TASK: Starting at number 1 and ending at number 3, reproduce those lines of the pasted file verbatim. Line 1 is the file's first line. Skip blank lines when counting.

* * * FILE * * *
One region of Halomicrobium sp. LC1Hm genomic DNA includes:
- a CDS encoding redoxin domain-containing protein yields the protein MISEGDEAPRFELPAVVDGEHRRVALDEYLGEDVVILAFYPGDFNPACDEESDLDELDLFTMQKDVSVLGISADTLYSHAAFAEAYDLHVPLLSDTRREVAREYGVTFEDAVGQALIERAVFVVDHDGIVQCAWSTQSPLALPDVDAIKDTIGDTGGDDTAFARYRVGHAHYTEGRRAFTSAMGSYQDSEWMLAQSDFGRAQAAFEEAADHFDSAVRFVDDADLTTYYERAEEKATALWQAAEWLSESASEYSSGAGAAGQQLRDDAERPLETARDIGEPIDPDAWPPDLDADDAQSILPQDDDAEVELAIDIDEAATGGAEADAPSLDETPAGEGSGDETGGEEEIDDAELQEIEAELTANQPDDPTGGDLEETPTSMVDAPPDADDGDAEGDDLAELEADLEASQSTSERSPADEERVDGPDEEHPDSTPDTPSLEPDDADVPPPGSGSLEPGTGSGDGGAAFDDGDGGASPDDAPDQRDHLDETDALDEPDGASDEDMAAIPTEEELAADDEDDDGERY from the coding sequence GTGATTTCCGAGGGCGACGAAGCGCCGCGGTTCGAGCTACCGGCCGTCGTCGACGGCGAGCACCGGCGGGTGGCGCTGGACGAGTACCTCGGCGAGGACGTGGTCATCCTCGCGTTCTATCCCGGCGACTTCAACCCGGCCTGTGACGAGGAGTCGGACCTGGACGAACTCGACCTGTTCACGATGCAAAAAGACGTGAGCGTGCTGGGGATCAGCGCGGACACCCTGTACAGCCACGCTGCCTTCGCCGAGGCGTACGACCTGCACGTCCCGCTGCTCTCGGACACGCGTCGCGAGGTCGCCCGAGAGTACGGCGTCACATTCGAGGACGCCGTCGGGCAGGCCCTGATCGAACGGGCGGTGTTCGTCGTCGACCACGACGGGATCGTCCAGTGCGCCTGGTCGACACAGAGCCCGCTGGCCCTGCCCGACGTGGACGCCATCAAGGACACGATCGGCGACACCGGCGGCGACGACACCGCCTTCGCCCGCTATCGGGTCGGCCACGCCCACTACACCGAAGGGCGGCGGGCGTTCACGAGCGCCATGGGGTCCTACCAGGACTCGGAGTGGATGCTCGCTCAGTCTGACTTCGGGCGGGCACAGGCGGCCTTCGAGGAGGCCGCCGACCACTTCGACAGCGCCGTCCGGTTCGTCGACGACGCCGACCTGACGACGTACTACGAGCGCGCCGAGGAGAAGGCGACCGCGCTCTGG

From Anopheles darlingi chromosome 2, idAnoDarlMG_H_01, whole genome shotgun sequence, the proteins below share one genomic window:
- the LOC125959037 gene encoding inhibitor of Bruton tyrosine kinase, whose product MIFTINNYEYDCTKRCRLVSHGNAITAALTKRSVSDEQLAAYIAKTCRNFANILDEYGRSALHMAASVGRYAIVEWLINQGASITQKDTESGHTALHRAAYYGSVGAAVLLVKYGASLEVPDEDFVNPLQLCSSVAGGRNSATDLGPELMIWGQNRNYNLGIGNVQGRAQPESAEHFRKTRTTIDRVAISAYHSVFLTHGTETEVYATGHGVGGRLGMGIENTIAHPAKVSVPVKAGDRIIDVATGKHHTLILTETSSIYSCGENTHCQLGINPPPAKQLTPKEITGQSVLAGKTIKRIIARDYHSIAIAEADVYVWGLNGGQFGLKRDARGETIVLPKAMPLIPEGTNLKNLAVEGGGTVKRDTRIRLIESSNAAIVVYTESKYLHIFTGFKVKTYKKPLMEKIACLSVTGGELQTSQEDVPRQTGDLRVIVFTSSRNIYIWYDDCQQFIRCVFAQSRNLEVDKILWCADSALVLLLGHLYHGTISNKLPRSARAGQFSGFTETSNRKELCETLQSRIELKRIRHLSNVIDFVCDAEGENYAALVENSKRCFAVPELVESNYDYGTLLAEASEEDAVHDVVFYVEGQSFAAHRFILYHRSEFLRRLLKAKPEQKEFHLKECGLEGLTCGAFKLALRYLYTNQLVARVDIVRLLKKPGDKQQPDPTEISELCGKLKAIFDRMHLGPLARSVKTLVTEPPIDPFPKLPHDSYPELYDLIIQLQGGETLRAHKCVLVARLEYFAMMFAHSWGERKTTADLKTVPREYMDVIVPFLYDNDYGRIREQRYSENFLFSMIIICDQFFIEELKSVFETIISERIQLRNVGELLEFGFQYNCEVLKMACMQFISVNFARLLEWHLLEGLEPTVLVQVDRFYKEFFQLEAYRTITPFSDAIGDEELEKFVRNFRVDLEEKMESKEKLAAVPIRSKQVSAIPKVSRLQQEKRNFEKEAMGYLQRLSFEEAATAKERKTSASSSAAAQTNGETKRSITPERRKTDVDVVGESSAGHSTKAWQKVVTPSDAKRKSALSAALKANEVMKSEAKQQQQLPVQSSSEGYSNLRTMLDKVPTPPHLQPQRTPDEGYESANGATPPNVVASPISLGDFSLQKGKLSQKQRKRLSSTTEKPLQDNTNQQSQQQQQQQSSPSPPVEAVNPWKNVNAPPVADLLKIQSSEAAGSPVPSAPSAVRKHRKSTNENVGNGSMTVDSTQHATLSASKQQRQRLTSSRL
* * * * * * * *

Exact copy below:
One region of Halomicrobium sp. LC1Hm genomic DNA includes:
- a CDS encoding redoxin domain-containing protein yields the protein MISEGDEAPRFELPAVVDGEHRRVALDEYLGEDVVILAFYPGDFNPACDEESDLDELDLFTMQKDVSVLGISADTLYSHAAFAEAYDLHVPLLSDTRREVAREYGVTFEDAVGQALIERAVFVVDHDGIVQCAWSTQSPLALPDVDAIKDTIGDTGGDDTAFARYRVGHAHYTEGRRAFTSAMGSYQDSEWMLAQSDFGRAQAAFEEAADHFDSAVRFVDDADLTTYYERAEEKATALWQAAEWLSESASEYSSGAGAAGQQLRDDAERPLETARDIGEPIDPDAWPPDLDADDAQSILPQDDDAEVELAIDIDEAATGGAEADAPSLDETPAGEGSGDETGGEEEIDDAELQEIEAELTANQPDDPTGGDLEETPTSMVDAPPDADDGDAEGDDLAELEADLEASQSTSERSPADEERVDGPDEEHPDSTPDTPSLEPDDADVPPPGSGSLEPGTGSGDGGAAFDDGDGGASPDDAPDQRDHLDETDALDEPDGASDEDMAAIPTEEELAADDEDDDGERY from the coding sequence GTGATTTCCGAGGGCGACGAAGCGCCGCGGTTCGAGCTACCGGCCGTCGTCGACGGCGAGCACCGGCGGGTGGCGCTGGACGAGTACCTCGGCGAGGACGTGGTCATCCTCGCGTTCTATCCCGGCGACTTCAACCCGGCCTGTGACGAGGAGTCGGACCTGGACGAACTCGACCTGTTCACGATGCAAAAAGACGTGAGCGTGCTGGGGATCAGCGCGGACACCCTGTACAGCCACGCTGCCTTCGCCGAGGCGTACGACCTGCACGTCCCGCTGCTCTCGGACACGCGTCGCGAGGTCGCCCGAGAGTACGGCGTCACATTCGAGGACGCCGTCGGGCAGGCCCTGATCGAACGGGCGGTGTTCGTCGTCGACCACGACGGGATCGTCCAGTGCGCCTGGTCGACACAGAGCCCGCTGGCCCTGCCCGACGTGGACGCCATCAAGGACACGATCGGCGACACCGGCGGCGACGACACCGCCTTCGCCCGCTATCGGGTCGGCCACGCCCACTACACCGAAGGGCGGCGGGCGTTCACGAGCGCCATGGGGTCCTACCAGGACTCGGAGTGGATGCTCGCTCAGTCTGACTTCGGGCGGGCACAGGCGGCCTTCGAGGAGGCCGCCGACCACTTCGACAGCGCCGTCCGGTTCGTCGACGACGCCGACCTGACGACGTACTACGAGCGCGCCGAGGAGAAGGCGACCGCGCTCTGG

From Anopheles darlingi chromosome 2, idAnoDarlMG_H_01, whole genome shotgun sequence, the proteins below share one genomic window: